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  • Writer's pictureAndi Kumer

When You Really, Really Want to Give Up.

Updated: Jun 7

Most people who meet me, believe me to be "cheerful," "pleasant," even "bubbly."

I think I can be all of those things. However, like many people, I also have a tendency toward sadness, anxiousness, even depressive thoughts. I don't think it is heroic or mysterious (many people are this way) that I think a lot, analyze and observe to a fault, and, dare I say, even philosophize, and fall into dark shifts of the mind. Most people who've experienced hard things begin to ask questions. The big ones. The "Whys?" and the "What fors?" Especially, "What was the meaning of that?" "What's the point?" If you think about it, if only good things happened to us, we (possibly) wouldn't really have much to question.

Many and most people have been through hard things, obviously on a spectrum. Again, this is not the exclusive, elusive club I used to think it was in my adolescence-- when we are all ego-centric and believe we have the deepest thoughts of all time and within all dimensions ever!

I used to think it was funny in my teens when my friends would say, "we've been through a lot together." Back then, I'd laugh inwardly and think, "Ha! We're fourteen! What are you talking about?!" A little older, you find out you and your friends actually had been through some pretty awful things. Some of which were entirely self imposed, some completely well...not. Not surprisingly, we come to find out the same bad things that happened to me, also happened to her--or we find out how seriously dangerous that situation was once our brains finally fully developed. We find out what that stranger or Auntie or Father did to a friend of ours. We realize so many have been desperately hurt.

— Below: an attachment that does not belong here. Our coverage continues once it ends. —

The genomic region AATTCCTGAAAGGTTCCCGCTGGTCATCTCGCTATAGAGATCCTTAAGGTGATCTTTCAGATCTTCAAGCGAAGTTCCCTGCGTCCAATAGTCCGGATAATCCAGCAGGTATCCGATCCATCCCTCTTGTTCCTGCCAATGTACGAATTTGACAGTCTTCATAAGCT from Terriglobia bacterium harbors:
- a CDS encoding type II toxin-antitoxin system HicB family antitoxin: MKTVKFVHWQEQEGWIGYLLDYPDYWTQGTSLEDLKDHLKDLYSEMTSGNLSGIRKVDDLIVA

(As a therapist, I have worked with thousands of hours of trauma--so many are hurting).

And as we get older the "things" get harder, therefore we may question life all the more. The brain maps for those difficulties get more complex. The trauma responses lead to more trauma responses--the self protection due to less trust--and often for good reason: life has hit you hard, and it just won't let up. We have more negative beliefs about the world, more fears, more irrational nervous system reactions than before.

Sometimes, the ball of all the worst and most miserable emotions grows so entangled and so big, you just seriously want to throw in the towel. Whatever that means for you. Generally, when "the towel" to be thrown meant my client is stating they want to die, I would verify whether they mean one of two things: "Do you mean you want the horrible, overwhelming feelings to die or do you mean you want to die?" Often, it is the former.